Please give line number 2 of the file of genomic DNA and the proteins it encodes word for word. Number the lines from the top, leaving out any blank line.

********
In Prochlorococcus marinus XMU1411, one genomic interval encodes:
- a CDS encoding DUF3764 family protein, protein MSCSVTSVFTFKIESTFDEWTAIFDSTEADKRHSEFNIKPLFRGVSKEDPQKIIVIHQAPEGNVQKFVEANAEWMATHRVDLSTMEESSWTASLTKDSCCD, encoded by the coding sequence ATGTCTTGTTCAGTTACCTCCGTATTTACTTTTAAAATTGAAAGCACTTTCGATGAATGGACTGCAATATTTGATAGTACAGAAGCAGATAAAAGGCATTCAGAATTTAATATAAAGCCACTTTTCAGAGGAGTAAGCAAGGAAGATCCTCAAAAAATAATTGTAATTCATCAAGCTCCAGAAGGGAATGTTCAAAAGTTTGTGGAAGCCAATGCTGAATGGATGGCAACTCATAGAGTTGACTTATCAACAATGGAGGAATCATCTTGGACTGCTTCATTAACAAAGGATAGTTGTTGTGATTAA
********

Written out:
- a CDS encoding DUF3764 family protein, protein MSCSVTSVFTFKIESTFDEWTAIFDSTEADKRHSEFNIKPLFRGVSKEDPQKIIVIHQAPEGNVQKFVEANAEWMATHRVDLSTMEESSWTASLTKDSCCD, encoded by the coding sequence ATGTCTTGTTCAGTTACCTCCGTATTTACTTTTAAAATTGAAAGCACTTTCGATGAATGGACTGCAATATTTGATAGTACAGAAGCAGATAAAAGGCATTCAGAATTTAATATAAAGCCACTTTTCAGAGGAGTAAGCAAGGAAGATCCTCAAAAAATAATTGTAATTCATCAAGCTCCAGAAGGGAATGTTCAAAAGTTTGTGGAAGCCAATGCTGAATGGATGGCAACTCATAGAGTTGACTTATCAACAATGGAGGAATCATCTTGGACTGCTTCATTAACAAAGGATAGTTGTTGTGATTAA